I reject the notion of “should” and “should not.”
As a woman, I should do this. As a Catholic, I shouldn’t do that. As a mom, as a Southerner, as a thirty-year-old, etc, etc ad infinitum. I understand that these things apply to the average mom, the typical Catholic, or most people. That doesn’t mean it is me.
This got me thinking about labels. The labels we apply to ourselves, that we let other people apply to us. How they are both useful and harmful.
People jump to the stereotype when they are faced with a label. I will admit that this is also my knee-jerk reaction. However, I never let the stereotype control my opinion or my reaction beyond a first, fleeting impression. I hold back judgement (I try never to judge but I’m not perfect). I stop assuming. I give people a chance if my initial thought is negative but I also reserve my instinct to jump all-in if my reaction is positive. Because I have been hurt and I have been delightfully suprised.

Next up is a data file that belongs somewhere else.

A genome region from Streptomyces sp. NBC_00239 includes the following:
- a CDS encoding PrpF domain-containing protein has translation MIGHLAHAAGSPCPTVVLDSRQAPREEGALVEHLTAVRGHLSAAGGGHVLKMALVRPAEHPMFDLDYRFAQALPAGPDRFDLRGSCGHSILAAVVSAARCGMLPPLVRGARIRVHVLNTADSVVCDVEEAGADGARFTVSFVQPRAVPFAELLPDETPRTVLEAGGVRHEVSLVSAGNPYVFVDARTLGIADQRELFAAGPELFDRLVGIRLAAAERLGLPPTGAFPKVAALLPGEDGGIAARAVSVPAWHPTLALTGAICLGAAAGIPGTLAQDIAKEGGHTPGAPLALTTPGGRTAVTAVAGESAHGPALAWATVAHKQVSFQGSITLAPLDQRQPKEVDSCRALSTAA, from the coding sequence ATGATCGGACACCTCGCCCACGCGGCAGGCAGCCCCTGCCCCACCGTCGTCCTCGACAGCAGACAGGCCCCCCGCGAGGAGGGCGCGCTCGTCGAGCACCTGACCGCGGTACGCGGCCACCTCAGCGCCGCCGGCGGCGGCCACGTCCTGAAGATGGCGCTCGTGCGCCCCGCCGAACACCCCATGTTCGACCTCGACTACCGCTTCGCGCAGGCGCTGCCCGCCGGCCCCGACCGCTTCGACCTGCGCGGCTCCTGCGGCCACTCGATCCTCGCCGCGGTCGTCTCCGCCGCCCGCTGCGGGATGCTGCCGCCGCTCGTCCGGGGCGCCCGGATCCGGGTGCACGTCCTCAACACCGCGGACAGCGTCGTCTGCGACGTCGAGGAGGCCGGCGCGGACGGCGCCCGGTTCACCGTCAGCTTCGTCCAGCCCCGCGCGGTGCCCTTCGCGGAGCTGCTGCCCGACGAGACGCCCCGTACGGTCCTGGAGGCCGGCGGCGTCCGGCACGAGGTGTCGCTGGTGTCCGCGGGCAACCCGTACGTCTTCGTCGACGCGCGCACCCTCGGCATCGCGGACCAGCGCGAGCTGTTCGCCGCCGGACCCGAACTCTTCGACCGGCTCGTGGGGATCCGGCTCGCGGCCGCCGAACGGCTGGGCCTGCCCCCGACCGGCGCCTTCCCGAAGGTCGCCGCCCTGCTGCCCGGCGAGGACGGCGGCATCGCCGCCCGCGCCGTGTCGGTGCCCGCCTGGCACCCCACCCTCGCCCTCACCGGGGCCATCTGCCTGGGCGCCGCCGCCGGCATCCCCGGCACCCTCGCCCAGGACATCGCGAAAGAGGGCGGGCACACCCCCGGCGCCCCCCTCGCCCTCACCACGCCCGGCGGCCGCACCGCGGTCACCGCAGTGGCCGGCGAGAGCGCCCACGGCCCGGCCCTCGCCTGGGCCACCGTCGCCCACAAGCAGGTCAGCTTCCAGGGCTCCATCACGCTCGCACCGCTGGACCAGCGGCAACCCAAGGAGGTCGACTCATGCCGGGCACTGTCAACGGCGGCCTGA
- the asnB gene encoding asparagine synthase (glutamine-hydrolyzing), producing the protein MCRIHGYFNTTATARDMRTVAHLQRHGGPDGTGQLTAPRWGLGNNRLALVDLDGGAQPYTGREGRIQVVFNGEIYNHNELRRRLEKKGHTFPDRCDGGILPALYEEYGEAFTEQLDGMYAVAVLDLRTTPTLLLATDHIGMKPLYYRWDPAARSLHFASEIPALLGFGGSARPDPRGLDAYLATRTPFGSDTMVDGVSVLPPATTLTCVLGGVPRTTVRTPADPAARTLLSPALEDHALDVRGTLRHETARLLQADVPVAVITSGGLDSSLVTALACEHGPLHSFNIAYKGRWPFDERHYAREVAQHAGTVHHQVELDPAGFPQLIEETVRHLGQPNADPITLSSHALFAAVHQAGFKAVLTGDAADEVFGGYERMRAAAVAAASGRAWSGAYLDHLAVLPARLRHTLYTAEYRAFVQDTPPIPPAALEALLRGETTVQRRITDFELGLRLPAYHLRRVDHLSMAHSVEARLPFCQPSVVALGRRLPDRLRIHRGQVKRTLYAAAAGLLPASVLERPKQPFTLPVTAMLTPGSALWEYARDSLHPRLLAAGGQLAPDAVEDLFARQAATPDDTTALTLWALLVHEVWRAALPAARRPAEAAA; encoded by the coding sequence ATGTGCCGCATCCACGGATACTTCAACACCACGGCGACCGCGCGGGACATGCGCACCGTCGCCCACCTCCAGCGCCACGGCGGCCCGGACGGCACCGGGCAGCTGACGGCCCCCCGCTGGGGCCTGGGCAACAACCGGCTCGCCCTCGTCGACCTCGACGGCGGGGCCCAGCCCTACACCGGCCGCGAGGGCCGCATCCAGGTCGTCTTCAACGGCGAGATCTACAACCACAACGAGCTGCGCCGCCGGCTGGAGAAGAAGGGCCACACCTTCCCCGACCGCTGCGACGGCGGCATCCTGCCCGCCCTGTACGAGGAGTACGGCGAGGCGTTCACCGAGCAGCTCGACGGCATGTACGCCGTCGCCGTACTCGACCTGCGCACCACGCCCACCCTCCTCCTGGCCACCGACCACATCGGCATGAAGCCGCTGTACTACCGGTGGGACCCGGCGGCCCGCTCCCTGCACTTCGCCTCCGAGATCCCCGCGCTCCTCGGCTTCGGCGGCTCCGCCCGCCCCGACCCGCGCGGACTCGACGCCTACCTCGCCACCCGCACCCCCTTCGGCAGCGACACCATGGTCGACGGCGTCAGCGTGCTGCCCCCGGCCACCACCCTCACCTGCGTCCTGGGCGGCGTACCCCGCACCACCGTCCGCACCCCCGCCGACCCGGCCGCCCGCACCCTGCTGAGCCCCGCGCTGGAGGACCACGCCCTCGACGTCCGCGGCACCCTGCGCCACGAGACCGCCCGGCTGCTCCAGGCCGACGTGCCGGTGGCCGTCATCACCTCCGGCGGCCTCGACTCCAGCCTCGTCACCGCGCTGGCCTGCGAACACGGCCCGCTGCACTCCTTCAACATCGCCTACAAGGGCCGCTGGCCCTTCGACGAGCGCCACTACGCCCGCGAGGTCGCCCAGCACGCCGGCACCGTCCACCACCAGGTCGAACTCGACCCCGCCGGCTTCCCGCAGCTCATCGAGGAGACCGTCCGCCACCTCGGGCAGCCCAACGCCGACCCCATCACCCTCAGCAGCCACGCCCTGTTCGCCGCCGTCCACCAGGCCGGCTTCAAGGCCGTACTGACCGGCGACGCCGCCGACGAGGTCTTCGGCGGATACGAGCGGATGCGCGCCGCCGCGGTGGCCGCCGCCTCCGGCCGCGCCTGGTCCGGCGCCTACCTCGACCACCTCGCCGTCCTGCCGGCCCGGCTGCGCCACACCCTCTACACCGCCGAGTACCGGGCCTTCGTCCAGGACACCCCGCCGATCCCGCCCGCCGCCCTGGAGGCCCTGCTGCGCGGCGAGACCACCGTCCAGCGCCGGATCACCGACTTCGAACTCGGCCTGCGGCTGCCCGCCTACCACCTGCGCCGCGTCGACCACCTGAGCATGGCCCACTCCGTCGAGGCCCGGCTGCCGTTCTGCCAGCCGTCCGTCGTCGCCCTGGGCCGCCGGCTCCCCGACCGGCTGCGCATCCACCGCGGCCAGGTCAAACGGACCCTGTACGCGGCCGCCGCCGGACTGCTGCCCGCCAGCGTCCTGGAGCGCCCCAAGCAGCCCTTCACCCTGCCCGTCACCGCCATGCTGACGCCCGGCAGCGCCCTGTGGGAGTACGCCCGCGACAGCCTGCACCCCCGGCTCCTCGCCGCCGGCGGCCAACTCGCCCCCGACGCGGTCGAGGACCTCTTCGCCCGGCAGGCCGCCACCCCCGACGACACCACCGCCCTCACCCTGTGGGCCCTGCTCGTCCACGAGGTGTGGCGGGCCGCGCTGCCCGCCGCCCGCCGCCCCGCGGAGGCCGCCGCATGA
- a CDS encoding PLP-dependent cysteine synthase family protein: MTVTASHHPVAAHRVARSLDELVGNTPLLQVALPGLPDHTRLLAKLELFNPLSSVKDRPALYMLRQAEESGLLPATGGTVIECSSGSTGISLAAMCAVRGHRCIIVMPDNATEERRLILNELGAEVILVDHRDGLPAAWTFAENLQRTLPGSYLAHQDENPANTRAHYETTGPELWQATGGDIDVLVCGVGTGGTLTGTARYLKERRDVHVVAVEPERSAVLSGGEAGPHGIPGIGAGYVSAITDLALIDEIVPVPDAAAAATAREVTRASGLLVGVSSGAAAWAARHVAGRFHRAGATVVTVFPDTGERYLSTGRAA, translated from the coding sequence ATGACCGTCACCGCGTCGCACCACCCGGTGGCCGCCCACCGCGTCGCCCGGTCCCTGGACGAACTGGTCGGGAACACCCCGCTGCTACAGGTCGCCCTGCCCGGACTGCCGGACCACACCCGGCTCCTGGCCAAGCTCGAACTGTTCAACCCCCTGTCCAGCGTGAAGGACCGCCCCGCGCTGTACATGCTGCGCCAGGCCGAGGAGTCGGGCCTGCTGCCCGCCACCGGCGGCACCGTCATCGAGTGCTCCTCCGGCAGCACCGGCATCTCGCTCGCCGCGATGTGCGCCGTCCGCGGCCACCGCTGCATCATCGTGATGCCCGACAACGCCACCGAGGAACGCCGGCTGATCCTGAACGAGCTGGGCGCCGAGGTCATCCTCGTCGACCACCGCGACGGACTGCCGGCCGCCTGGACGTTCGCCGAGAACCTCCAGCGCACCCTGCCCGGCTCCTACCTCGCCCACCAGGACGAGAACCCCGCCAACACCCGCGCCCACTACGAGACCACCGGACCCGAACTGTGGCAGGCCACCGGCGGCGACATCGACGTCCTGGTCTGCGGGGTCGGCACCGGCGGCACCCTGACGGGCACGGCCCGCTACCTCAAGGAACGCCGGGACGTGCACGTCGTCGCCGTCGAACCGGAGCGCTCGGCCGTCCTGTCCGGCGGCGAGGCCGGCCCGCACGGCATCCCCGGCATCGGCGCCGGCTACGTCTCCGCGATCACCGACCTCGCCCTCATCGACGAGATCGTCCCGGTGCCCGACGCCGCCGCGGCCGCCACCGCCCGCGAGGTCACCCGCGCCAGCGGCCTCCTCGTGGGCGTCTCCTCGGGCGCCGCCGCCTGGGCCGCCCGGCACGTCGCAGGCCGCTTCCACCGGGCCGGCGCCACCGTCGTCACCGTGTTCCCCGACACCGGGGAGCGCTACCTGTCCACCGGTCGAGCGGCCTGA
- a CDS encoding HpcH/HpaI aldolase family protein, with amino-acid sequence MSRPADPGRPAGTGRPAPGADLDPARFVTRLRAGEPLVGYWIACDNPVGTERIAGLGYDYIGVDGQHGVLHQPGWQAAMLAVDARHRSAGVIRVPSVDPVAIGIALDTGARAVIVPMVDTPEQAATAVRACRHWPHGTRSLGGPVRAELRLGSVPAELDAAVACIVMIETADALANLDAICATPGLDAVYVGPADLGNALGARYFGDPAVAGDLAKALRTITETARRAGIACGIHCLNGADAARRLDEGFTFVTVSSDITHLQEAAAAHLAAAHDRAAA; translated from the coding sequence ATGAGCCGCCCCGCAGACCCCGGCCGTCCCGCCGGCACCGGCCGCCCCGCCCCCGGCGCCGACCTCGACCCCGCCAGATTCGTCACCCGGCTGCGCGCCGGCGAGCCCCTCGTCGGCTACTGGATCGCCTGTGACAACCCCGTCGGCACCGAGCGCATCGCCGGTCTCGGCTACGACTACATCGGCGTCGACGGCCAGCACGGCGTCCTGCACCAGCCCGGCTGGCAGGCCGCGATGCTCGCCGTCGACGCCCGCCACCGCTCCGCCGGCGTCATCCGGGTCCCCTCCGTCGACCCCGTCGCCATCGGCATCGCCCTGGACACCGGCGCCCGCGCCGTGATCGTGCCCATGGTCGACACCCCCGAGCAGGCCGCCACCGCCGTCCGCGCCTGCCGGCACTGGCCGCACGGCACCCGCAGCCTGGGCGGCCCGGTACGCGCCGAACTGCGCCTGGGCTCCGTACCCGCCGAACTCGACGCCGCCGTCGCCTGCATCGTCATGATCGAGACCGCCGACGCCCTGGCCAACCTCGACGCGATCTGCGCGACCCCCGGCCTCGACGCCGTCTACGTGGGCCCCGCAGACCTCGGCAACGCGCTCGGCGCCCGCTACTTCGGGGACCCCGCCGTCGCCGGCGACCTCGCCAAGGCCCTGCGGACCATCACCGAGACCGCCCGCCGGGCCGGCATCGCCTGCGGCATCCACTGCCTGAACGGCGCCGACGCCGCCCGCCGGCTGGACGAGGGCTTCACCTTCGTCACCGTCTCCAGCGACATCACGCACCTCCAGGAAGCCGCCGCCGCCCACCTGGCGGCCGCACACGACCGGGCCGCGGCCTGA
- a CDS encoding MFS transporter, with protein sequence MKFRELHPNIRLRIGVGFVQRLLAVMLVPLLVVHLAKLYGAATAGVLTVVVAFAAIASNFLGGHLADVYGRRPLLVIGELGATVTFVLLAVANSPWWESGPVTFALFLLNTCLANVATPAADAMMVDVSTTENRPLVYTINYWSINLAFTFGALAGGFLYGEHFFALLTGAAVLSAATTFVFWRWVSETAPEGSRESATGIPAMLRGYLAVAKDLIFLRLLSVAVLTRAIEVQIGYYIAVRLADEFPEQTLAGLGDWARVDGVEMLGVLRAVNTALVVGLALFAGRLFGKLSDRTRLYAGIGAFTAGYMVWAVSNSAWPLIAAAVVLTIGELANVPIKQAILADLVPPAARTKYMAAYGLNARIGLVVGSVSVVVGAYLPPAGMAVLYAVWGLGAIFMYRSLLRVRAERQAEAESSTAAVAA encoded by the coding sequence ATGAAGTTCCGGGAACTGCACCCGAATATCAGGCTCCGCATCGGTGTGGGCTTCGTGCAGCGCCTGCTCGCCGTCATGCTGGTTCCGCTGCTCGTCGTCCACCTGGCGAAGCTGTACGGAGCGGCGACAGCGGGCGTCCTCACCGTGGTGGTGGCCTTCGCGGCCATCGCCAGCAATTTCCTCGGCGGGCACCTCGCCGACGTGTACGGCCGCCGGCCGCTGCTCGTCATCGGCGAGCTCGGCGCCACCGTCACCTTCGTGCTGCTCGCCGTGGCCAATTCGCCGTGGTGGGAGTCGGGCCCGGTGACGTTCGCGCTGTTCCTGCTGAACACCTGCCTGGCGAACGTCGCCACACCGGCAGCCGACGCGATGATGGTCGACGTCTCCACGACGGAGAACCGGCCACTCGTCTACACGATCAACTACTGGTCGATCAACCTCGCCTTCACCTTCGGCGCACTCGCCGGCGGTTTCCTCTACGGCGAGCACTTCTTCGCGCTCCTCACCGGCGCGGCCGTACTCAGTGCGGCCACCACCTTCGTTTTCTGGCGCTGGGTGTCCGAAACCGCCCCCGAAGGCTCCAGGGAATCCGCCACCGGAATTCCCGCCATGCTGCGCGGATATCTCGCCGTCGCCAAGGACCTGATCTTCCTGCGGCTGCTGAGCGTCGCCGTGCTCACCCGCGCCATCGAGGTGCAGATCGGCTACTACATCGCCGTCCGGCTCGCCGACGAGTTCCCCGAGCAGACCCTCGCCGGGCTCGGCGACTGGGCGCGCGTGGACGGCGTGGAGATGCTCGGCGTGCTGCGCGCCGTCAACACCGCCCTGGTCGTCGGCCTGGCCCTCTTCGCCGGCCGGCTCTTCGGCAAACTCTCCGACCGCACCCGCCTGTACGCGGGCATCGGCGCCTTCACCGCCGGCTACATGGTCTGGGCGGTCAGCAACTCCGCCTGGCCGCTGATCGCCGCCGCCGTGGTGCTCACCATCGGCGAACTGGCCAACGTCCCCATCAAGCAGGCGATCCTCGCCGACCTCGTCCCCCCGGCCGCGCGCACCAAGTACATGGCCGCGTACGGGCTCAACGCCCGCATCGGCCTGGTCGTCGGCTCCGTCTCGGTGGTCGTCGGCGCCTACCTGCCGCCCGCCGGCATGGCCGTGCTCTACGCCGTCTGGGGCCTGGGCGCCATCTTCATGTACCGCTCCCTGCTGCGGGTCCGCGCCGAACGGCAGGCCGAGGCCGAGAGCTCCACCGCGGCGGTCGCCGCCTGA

I tend to defy stereotypes, so the second someone judges me based on a title I assign myself, they come off looking like the asshole. Give the stay-at-home-mom who looks like she is twelve, who is sporting pink hair and dotted with tattoos, the benefit of the doubt next time. She might be smarter than you think, kinder than you think. She might be me.
And she has zero obligation to give your judgemental ass a second chance.
This goes beyond assuming I’m an idiot because I don’t have a job. This goes to assuming all Muslims are terrorists, all Christians are bigots, all atheists have no morals. That the mentally ill are all dangerous, that the dangerous are all mentally ill. That you are a criminal based on the color of your skin. I could go on.
The systematic grouping of individuals, the sheer inability to see people as individuals because you have labeled them, is terrifying.